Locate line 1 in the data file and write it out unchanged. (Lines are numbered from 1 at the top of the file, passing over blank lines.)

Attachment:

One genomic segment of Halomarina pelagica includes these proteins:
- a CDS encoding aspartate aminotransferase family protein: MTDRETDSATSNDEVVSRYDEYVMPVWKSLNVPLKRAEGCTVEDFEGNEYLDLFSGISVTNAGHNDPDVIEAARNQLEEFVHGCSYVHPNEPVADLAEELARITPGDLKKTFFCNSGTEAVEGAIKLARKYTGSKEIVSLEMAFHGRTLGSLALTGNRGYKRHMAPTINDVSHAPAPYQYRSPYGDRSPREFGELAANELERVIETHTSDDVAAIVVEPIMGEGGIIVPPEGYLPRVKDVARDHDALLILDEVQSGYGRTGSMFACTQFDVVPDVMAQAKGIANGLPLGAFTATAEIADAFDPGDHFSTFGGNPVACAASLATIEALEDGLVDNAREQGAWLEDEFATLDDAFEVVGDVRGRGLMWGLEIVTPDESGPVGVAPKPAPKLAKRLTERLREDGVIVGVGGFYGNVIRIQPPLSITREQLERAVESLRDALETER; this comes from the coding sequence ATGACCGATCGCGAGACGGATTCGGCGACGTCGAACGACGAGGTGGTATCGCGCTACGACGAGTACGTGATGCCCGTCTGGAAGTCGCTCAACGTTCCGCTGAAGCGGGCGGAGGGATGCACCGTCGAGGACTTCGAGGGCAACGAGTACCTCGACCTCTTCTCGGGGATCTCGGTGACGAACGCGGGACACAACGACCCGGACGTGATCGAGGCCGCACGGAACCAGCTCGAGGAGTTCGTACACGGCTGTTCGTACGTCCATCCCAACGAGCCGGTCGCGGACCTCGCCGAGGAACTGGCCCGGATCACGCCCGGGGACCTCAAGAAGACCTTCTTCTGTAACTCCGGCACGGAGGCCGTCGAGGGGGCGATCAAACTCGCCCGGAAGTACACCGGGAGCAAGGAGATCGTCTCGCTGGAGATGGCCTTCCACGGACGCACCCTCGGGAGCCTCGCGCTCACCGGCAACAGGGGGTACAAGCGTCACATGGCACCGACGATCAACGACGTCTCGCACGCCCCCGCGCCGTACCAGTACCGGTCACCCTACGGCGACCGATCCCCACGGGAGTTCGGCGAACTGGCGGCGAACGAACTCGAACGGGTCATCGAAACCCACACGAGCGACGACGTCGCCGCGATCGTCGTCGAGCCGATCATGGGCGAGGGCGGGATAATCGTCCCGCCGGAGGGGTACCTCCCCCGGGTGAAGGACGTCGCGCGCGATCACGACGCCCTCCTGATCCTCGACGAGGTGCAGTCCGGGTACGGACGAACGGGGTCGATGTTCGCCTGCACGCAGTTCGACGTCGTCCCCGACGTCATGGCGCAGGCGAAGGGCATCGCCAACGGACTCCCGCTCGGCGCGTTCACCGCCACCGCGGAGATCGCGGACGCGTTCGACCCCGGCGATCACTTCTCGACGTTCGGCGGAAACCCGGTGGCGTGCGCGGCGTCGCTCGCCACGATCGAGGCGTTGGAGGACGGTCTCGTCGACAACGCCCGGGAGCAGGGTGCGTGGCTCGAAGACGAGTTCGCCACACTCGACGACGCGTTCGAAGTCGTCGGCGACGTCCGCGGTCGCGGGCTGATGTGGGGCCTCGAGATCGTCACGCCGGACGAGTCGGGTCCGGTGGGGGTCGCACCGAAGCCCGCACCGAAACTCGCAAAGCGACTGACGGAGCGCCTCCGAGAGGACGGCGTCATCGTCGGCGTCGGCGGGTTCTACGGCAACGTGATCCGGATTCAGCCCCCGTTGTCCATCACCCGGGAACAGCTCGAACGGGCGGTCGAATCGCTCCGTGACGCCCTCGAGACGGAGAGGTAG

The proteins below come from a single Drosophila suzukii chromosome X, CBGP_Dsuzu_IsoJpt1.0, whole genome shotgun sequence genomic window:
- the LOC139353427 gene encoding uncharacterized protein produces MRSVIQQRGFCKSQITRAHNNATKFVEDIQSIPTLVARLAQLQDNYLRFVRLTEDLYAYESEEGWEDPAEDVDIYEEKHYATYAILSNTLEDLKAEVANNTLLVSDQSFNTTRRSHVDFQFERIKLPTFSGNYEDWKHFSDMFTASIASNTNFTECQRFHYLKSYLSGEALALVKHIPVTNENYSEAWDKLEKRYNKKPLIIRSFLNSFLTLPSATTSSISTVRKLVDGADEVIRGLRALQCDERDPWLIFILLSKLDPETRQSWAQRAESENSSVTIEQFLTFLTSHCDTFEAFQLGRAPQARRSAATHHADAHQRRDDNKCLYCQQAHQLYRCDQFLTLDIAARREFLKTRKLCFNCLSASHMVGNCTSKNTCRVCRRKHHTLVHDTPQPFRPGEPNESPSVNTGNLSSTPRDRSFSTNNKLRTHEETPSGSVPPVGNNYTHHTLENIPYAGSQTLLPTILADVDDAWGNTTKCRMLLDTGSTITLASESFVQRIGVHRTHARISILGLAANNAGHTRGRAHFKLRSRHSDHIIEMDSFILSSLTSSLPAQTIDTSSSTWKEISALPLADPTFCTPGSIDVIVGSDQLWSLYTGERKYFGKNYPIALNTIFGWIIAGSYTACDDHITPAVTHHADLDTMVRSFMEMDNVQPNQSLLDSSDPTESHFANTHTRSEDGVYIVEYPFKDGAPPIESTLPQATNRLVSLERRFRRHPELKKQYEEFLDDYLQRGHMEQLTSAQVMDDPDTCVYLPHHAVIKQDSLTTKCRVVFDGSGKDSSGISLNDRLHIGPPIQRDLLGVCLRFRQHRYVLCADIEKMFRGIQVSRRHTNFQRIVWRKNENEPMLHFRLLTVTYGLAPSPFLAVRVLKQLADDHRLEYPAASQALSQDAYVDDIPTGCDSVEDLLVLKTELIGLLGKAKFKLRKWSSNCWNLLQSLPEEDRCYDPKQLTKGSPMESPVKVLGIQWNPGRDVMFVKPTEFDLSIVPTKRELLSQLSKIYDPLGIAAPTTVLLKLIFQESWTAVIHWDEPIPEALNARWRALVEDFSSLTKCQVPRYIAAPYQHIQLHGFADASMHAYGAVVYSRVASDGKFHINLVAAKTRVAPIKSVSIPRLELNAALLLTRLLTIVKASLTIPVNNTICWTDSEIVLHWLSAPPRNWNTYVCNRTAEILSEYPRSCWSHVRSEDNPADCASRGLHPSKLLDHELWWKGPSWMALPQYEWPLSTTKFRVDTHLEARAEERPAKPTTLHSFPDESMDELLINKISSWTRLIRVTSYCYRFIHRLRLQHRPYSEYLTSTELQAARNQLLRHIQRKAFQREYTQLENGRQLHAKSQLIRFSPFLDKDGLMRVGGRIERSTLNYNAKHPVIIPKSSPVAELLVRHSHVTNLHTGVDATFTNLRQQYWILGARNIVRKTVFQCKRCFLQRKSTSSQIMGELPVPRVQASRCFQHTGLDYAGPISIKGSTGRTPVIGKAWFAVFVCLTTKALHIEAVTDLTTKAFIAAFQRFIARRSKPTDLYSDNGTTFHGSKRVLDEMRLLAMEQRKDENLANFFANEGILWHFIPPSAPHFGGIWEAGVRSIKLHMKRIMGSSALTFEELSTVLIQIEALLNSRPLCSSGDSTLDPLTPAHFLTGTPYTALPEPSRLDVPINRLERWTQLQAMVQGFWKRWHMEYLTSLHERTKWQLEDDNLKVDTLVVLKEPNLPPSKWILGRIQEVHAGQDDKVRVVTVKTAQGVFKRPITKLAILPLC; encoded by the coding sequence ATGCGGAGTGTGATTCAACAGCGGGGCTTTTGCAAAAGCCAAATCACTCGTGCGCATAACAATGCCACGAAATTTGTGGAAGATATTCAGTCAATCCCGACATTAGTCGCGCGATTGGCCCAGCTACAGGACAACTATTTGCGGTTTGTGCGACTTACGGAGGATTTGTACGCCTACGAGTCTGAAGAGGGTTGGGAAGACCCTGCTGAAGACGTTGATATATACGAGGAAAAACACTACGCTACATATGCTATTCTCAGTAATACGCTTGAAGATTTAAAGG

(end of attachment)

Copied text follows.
One genomic segment of Halomarina pelagica includes these proteins: